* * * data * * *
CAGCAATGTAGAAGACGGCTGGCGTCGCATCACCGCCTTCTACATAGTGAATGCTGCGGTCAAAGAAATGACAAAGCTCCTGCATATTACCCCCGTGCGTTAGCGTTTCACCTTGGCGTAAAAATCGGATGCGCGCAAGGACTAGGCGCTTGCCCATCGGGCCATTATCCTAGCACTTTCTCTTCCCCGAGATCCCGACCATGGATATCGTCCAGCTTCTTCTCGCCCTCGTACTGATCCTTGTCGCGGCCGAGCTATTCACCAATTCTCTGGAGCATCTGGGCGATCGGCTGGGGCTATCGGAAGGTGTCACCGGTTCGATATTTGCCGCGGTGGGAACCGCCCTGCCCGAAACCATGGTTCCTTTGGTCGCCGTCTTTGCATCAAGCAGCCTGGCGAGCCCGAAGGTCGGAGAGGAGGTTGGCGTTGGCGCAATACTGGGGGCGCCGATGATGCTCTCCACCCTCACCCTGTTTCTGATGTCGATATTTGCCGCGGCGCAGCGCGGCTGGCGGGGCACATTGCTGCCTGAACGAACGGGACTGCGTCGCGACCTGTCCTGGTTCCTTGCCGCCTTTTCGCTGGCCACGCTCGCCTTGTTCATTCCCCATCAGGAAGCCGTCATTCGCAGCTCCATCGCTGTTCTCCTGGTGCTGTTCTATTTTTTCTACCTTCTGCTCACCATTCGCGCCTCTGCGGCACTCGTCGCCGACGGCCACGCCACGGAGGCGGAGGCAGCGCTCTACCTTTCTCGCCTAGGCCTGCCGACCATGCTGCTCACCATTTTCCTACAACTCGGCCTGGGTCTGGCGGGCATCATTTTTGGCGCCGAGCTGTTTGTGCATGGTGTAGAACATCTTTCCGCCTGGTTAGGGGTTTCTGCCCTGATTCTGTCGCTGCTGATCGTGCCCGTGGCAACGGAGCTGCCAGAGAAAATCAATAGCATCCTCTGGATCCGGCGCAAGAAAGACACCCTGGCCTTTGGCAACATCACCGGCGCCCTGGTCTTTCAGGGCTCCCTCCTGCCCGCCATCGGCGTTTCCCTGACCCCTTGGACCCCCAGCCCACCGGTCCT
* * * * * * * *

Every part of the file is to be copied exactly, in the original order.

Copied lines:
CAGCAATGTAGAAGACGGCTGGCGTCGCATCACCGCCTTCTACATAGTGAATGCTGCGGTCAAAGAAATGACAAAGCTCCTGCATATTACCCCCGTGCGTTAGCGTTTCACCTTGGCGTAAAAATCGGATGCGCGCAAGGACTAGGCGCTTGCCCATCGGGCCATTATCCTAGCACTTTCTCTTCCCCGAGATCCCGACCATGGATATCGTCCAGCTTCTTCTCGCCCTCGTACTGATCCTTGTCGCGGCCGAGCTATTCACCAATTCTCTGGAGCATCTGGGCGATCGGCTGGGGCTATCGGAAGGTGTCACCGGTTCGATATTTGCCGCGGTGGGAACCGCCCTGCCCGAAACCATGGTTCCTTTGGTCGCCGTCTTTGCATCAAGCAGCCTGGCGAGCCCGAAGGTCGGAGAGGAGGTTGGCGTTGGCGCAATACTGGGGGCGCCGATGATGCTCTCCACCCTCACCCTGTTTCTGATGTCGATATTTGCCGCGGCGCAGCGCGGCTGGCGGGGCACATTGCTGCCTGAACGAACGGGACTGCGTCGCGACCTGTCCTGGTTCCTTGCCGCCTTTTCGCTGGCCACGCTCGCCTTGTTCATTCCCCATCAGGAAGCCGTCATTCGCAGCTCCATCGCTGTTCTCCTGGTGCTGTTCTATTTTTTCTACCTTCTGCTCACCATTCGCGCCTCTGCGGCACTCGTCGCCGACGGCCACGCCACGGAGGCGGAGGCAGCGCTCTACCTTTCTCGCCTAGGCCTGCCGACCATGCTGCTCACCATTTTCCTACAACTCGGCCTGGGTCTGGCGGGCATCATTTTTGGCGCCGAGCTGTTTGTGCATGGTGTAGAACATCTTTCCGCCTGGTTAGGGGTTTCTGCCCTGATTCTGTCGCTGCTGATCGTGCCCGTGGCAACGGAGCTGCCAGAGAAAATCAATAGCATCCTCTGGATCCGGCGCAAGAAAGACACCCTGGCCTTTGGCAACATCACCGGCGCCCTGGTCTTTCAGGGCTCCCTCCTGCCCGCCATCGGCGTTTCCCTGACCCCTTGGACCCCCAGCCCACCGGTCCT